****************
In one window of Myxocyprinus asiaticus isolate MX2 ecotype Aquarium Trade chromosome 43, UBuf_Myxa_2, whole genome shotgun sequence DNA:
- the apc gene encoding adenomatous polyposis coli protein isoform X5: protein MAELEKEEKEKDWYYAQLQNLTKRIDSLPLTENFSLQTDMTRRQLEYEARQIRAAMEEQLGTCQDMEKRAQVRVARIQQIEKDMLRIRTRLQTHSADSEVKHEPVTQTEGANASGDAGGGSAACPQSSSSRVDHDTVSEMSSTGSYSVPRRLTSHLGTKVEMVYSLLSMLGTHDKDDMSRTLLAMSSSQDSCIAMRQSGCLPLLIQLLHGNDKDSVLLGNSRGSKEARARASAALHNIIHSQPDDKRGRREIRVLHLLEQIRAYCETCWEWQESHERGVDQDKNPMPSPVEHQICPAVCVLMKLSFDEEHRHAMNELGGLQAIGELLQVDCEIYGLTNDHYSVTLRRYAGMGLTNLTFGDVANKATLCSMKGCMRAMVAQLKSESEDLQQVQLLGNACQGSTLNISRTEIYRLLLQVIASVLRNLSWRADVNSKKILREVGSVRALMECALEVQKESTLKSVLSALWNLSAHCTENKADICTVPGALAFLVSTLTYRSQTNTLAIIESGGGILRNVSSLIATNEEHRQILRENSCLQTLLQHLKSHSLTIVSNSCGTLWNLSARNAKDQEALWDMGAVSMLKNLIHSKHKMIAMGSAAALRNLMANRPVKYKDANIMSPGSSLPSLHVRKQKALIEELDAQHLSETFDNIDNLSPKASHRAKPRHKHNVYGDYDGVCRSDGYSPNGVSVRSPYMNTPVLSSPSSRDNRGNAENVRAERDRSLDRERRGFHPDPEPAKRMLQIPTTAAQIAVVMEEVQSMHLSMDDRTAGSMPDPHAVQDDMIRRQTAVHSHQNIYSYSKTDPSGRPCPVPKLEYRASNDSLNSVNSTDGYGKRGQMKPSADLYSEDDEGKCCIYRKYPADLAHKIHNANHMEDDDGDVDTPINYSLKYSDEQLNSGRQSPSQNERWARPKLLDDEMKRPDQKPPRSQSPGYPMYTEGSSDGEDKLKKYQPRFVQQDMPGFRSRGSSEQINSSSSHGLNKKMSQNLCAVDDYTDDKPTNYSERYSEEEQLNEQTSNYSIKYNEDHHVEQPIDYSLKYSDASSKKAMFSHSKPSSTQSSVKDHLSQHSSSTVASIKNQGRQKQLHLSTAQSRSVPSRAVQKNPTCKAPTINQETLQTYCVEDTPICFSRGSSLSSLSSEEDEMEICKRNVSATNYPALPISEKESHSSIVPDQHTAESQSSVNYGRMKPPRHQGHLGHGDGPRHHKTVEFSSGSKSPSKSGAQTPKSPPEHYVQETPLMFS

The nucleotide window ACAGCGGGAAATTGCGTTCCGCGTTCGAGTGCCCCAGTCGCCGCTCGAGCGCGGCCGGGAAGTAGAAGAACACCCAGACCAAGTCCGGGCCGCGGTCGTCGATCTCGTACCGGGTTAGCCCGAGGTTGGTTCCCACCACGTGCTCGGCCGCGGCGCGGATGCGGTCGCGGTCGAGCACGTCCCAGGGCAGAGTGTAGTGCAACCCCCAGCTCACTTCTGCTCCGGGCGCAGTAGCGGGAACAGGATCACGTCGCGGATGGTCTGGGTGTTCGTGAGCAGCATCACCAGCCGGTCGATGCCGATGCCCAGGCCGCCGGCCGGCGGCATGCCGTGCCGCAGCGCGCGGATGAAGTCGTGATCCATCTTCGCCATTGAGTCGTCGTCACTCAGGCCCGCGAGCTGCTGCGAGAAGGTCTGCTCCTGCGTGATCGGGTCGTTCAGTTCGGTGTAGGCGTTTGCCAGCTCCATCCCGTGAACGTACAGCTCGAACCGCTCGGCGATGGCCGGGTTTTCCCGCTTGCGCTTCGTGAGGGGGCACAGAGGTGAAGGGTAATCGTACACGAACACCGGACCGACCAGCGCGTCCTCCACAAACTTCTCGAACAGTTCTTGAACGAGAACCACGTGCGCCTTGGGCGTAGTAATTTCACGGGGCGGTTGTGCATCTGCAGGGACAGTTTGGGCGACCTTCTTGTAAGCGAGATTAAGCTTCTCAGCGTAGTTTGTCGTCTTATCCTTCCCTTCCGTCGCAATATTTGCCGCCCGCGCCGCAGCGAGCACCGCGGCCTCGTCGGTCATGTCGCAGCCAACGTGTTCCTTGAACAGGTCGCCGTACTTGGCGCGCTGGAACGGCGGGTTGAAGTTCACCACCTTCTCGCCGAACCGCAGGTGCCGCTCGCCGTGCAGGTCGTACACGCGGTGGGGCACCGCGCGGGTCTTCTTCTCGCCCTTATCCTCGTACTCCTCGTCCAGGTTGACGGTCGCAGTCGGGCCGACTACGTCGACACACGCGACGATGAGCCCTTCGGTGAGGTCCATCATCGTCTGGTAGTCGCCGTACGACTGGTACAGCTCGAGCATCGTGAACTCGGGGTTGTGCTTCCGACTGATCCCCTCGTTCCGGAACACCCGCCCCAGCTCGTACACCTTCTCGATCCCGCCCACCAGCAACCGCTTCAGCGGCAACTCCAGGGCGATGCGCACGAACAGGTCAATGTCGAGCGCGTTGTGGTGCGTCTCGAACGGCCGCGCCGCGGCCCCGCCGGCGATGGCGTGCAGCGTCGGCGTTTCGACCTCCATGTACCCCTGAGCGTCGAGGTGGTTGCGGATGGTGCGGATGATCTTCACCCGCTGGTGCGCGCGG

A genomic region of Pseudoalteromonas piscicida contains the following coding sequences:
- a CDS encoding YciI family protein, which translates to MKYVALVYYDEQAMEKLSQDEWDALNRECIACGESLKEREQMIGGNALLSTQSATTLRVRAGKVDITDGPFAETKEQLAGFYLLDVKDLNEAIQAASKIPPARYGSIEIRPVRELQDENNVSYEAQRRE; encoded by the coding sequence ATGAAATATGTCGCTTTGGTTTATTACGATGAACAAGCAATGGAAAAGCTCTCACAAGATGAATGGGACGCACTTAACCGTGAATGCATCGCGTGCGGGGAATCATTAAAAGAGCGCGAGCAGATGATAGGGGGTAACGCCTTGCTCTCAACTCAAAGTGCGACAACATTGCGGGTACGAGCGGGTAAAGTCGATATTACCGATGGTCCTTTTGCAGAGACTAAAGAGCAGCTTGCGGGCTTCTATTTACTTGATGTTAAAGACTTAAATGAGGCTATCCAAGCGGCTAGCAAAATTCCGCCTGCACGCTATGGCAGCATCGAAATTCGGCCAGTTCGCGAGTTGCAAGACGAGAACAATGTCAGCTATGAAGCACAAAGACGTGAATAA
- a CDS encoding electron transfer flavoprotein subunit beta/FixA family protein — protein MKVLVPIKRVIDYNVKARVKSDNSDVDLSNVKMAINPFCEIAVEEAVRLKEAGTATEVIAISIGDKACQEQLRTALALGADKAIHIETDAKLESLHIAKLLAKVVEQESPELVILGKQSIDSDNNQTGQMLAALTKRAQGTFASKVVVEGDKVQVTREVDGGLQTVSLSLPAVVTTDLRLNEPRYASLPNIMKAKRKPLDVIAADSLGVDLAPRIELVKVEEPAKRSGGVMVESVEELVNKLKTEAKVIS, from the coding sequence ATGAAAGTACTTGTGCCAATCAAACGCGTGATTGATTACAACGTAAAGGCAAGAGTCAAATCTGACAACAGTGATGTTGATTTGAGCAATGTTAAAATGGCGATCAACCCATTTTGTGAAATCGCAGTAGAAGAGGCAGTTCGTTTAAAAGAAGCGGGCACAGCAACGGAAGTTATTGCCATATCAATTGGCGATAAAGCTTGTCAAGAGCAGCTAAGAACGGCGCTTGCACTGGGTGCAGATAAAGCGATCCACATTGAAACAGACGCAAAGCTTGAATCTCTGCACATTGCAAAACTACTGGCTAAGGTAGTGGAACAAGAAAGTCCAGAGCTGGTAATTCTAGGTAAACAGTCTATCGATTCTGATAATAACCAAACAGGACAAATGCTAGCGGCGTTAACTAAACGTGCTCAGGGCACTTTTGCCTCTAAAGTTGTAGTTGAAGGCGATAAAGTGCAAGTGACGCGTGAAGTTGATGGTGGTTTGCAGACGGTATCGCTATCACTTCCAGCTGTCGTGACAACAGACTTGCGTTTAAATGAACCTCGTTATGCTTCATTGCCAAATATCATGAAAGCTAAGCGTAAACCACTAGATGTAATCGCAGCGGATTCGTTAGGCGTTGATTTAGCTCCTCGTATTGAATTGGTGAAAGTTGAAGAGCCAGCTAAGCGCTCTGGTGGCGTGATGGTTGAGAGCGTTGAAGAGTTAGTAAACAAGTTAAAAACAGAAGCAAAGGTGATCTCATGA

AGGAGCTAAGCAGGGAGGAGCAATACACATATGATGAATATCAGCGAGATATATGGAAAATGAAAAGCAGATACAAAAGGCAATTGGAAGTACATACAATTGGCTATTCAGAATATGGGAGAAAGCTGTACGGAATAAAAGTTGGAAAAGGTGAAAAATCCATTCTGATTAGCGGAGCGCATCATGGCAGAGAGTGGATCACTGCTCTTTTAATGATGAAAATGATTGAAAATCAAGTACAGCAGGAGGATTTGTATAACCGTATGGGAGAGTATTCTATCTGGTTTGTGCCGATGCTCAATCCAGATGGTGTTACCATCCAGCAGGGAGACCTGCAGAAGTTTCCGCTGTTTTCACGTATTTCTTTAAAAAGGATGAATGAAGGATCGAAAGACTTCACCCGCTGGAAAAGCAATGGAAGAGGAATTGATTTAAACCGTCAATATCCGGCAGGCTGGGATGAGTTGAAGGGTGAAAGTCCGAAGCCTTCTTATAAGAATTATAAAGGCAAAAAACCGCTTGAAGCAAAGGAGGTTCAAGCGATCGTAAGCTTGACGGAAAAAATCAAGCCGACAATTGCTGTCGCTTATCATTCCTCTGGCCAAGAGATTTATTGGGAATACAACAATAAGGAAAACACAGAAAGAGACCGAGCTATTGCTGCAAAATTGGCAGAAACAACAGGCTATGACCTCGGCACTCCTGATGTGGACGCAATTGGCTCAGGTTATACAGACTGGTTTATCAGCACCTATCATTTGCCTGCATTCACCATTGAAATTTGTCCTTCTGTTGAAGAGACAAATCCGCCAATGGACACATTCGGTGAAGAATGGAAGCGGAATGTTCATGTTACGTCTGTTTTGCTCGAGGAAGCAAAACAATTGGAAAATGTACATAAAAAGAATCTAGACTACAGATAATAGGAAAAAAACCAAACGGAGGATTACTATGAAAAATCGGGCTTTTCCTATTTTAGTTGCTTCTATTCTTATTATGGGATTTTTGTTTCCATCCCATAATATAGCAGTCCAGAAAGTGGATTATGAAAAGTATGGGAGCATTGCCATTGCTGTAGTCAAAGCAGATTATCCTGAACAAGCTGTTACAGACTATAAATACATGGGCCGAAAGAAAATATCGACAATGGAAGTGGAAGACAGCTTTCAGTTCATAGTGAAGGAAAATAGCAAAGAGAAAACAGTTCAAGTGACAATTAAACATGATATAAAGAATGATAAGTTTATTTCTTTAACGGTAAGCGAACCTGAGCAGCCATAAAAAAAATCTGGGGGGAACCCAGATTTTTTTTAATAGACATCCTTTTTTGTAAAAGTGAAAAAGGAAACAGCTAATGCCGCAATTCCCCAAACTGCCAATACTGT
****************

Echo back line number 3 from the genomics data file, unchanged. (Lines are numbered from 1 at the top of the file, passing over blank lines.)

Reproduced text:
The nucleotide window ACAGCGGGAAATTGCGTTCCGCGTTCGAGTGCCCCAGTCGCCGCTCGAGCGCGGCCGGGAAGTAGAAGAACACCCAGACCAAGTCCGGGCCGCGGTCGTCGATCTCGTACCGGGTTAGCCCGAGGTTGGTTCCCACCACGTGCTCGGCCGCGGCGCGGATGCGGTCGCGGTCGAGCACGTCCCAGGGCAGAGTGTAGTGCAACCCCCAGCTCACTTCTGCTCCGGGCGCAGTAGCGGGAACAGGATCACGTCGCGGATGGTCTGGGTGTTCGTGAGCAGCATCACCAGCCGGTCGATGCCGATGCCCAGGCCGCCGGCCGGCGGCATGCCGTGCCGCAGCGCGCGGATGAAGTCGTGATCCATCTTCGCCATTGAGTCGTCGTCACTCAGGCCCGCGAGCTGCTGCGAGAAGGTCTGCTCCTGCGTGATCGGGTCGTTCAGTTCGGTGTAGGCGTTTGCCAGCTCCATCCCGTGAACGTACAGCTCGAACCGCTCGGCGATGGCCGGGTTTTCCCGCTTGCGCTTCGTGAGGGGGCACAGAGGTGAAGGGTAATCGTACACGAACACCGGACCGACCAGCGCGTCCTCCACAAACTTCTCGAACAGTTCTTGAACGAGAACCACGTGCGCCTTGGGCGTAGTAATTTCACGGGGCGGTTGTGCATCTGCAGGGACAGTTTGGGCGACCTTCTTGTAAGCGAGATTAAGCTTCTCAGCGTAGTTTGTCGTCTTATCCTTCCCTTCCGTCGCAATATTTGCCGCCCGCGCCGCAGCGAGCACCGCGGCCTCGTCGGTCATGTCGCAGCCAACGTGTTCCTTGAACAGGTCGCCGTACTTGGCGCGCTGGAACGGCGGGTTGAAGTTCACCACCTTCTCGCCGAACCGCAGGTGCCGCTCGCCGTGCAGGTCGTACACGCGGTGGGGCACCGCGCGGGTCTTCTTCTCGCCCTTATCCTCGTACTCCTCGTCCAGGTTGACGGTCGCAGTCGGGCCGACTACGTCGACACACGCGACGATGAGCCCTTCGGTGAGGTCCATCATCGTCTGGTAGTCGCCGTACGACTGGTACAGCTCGAGCATCGTGAACTCGGGGTTGTGCTTCCGACTGATCCCCTCGTTCCGGAACACCCGCCCCAGCTCGTACACCTTCTCGATCCCGCCCACCAGCAACCGCTTCAGCGGCAACTCCAGGGCGATGCGCACGAACAGGTCAATGTCGAGCGCGTTGTGGTGCGTCTCGAACGGCCGCGCCGCGGCCCCGCCGGCGATGGCGTGCAGCGTCGGCGTTTCGACCTCCATGTACCCCTGAGCGTCGAGGTGGTTGCGGATGGTGCGGATGATCTTCACCCGCTGGTGCGCGCGG